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Building modern Ember-powered web apps

Thursday, September 24th, 2015 by Servage

emberWorking with web development is often referred to by the names of the coding languages used in the process, e.g. PHP, Javascript, HTML and CSS. Behind those languages there is a plethora of possibilities and also a wide range of tools available to make development easier. We have been following the backend side for a while with a series of articles about Laravel, and continue this with the client side by introducing a series about how to work with the Ember Javascript framework. Ember helps you build a quick and nice front end using the current technology, which can work seamlessly with your Laravel backend.

Getting started

You can install Ember using an installer or NPM package. The Ember installation guide provides an easy overview of this process. Thereafter you have the “ember” command available and are ready to create your first project.

Creating an application

You can create an application using the “ember” command in your console. It generates the required initial files for the project.

ember new the_app_name

The application should now be available on “http://localhost:4200″ for testing.

Basic understanding of the framework

The Ember framework is structured like many other frameworks with a model-view-controller concept. It all starts with a route defining an endpoint. Routes basically listen to a certain URL pattern and when identified, execute a certain controller with a given template. The controller then performs the application logic for the specific endpoint, so it basically holds the custom code of your application. It can do so utilizing models, which are usually representing database tables or other relevant object entities in your application. Finally it renders templates by inserting values for predefined placeholders and responds to the client. Much of this evolves purely around the browser and is done by Javascript. You may use asynchronous data loading in the process, but essentially Ember projects are usually designed to run as an application, which not necessarily requires redirects and new page loads to complete its behavior.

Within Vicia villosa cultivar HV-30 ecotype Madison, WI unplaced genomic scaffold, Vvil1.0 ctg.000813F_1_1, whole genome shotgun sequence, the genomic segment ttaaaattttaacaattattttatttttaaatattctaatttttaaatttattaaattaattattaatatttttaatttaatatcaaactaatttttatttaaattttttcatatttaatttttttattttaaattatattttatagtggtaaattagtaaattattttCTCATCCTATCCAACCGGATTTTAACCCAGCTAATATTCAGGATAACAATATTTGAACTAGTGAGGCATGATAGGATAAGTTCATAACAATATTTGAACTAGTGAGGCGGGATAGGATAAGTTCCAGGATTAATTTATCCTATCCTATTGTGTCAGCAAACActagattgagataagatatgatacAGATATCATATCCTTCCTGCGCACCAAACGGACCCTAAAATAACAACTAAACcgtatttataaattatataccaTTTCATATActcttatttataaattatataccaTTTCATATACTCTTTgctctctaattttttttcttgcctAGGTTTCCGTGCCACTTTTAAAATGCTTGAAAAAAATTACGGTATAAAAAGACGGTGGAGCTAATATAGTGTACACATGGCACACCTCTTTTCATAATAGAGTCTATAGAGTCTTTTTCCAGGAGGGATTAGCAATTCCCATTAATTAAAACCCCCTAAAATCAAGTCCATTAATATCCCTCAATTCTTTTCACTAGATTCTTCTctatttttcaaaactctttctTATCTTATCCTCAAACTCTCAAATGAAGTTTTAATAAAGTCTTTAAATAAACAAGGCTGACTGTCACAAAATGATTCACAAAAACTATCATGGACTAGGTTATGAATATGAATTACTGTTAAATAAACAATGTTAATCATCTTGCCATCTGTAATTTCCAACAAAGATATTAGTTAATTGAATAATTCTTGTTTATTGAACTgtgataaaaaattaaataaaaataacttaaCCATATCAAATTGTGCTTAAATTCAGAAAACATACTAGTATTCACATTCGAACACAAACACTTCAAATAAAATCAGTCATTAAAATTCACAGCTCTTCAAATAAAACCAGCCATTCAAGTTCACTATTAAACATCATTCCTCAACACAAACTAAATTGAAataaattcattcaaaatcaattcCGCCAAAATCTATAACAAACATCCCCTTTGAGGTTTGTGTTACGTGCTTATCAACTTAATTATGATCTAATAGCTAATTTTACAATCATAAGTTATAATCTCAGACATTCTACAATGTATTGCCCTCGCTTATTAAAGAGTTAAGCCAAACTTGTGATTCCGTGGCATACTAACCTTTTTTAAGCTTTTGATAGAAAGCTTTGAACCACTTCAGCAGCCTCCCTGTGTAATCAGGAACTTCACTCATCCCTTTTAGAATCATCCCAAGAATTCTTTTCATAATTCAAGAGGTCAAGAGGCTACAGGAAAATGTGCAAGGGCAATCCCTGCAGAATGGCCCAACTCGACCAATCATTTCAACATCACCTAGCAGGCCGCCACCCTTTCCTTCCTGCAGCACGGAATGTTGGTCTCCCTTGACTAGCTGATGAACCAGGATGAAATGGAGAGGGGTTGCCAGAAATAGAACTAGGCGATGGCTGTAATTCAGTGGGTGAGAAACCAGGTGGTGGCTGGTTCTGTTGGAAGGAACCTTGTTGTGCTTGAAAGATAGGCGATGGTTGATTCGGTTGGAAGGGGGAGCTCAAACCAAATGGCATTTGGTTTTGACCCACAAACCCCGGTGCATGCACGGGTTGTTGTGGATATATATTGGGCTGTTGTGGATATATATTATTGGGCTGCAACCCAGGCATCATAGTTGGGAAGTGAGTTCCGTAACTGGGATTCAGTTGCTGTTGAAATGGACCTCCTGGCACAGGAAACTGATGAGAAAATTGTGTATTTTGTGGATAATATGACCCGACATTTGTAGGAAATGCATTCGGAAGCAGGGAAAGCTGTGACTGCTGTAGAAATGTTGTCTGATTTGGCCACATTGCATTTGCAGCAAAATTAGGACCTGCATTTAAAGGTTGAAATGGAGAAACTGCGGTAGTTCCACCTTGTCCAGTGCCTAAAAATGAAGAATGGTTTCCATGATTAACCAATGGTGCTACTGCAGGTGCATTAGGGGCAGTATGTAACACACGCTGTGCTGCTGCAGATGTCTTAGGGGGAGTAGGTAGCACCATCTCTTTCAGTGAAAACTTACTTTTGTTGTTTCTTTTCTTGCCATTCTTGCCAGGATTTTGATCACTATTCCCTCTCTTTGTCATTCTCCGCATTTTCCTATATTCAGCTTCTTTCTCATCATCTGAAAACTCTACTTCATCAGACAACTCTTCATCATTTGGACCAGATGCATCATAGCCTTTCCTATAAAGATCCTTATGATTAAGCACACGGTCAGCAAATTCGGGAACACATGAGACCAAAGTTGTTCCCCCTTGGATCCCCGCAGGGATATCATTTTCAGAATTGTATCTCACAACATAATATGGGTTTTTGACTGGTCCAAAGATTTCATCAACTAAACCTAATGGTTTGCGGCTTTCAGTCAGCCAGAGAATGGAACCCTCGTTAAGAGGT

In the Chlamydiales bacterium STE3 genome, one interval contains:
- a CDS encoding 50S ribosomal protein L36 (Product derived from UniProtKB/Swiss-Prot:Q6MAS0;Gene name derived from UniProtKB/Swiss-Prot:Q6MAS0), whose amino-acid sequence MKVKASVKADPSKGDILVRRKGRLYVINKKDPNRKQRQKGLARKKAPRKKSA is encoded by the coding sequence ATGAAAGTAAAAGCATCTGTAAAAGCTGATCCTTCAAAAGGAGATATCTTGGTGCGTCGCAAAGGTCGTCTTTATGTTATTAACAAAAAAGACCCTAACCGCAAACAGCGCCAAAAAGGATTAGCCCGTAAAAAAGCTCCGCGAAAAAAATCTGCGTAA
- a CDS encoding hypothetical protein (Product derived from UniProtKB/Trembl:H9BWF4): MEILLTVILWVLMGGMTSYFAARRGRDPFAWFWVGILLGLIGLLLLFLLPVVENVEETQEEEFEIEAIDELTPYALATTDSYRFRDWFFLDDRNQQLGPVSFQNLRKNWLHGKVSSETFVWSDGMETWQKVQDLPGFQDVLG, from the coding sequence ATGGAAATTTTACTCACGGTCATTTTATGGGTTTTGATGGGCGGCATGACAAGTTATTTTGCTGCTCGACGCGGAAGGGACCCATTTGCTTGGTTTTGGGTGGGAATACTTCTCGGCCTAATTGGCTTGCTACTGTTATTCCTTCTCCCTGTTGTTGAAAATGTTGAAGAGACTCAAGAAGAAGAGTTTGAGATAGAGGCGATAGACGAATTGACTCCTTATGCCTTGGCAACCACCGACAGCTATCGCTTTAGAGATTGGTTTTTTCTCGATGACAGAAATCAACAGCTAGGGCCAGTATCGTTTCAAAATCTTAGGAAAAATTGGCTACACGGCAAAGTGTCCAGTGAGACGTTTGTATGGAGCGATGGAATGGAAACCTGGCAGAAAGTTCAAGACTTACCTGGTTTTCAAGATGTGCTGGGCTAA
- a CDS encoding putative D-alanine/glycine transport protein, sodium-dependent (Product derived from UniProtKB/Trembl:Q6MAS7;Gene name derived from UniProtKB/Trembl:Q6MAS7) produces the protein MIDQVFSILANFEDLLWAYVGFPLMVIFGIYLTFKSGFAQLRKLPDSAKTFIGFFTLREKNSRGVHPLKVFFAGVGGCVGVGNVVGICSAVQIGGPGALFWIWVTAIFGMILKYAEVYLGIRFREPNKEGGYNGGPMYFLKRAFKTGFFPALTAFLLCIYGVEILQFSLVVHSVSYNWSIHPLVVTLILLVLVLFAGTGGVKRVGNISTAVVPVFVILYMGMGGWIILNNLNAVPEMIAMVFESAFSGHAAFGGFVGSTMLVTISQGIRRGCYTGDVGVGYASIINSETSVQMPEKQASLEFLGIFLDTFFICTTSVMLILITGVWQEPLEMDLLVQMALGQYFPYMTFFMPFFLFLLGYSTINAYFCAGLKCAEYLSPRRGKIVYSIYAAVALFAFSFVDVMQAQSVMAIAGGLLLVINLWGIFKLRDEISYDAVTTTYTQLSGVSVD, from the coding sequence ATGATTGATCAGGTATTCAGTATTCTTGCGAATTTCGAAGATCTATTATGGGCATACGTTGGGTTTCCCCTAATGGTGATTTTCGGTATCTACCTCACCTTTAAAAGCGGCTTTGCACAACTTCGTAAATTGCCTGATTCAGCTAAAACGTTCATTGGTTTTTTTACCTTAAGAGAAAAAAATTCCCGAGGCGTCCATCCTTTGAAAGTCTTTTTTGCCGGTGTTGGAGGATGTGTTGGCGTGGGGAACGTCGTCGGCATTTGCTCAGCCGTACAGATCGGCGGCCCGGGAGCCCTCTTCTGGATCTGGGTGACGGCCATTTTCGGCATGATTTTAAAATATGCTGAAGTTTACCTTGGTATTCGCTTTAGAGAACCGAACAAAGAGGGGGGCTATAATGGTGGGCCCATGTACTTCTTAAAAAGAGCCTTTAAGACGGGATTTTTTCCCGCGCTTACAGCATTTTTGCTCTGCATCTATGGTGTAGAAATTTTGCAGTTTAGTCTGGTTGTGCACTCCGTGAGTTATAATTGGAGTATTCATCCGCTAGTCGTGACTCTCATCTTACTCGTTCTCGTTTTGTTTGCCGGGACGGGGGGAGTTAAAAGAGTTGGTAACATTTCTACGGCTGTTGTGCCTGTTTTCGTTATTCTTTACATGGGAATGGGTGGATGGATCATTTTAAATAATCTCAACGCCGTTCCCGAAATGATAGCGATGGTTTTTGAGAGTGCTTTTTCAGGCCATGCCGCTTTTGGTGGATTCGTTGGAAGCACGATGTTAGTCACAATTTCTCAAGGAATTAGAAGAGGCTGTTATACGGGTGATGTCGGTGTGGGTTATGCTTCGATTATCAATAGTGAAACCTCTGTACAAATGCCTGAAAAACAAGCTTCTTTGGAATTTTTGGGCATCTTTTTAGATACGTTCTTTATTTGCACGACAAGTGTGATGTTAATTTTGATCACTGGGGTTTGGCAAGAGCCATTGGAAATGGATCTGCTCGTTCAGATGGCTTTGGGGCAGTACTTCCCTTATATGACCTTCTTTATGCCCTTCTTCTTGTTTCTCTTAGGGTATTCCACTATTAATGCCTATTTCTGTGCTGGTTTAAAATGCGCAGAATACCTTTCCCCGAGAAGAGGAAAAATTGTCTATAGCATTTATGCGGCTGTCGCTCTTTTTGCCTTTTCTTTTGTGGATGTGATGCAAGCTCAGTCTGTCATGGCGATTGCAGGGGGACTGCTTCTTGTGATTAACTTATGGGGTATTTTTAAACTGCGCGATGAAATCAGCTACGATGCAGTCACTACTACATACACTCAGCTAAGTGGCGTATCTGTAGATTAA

Ember uses the Handlebar template language which makes it standardized and easy to implement. Furthermore you can use own or third-party components to include more functionality quickly. Components are code consisting of scripts with the component logic plus templates with the component output, so components can be reused across projects.

If you come from a backend framework like Laravel, you will find many similarities in the way Ember works. Keep in mind that the URL drives the application state by dictating controllers, models and templates to run (just like their counterparts in the server side frameworks do).

Building modern Ember-powered web apps, 5.0 out of 5 based on 3 ratings
Categories: Guides & Tutorials

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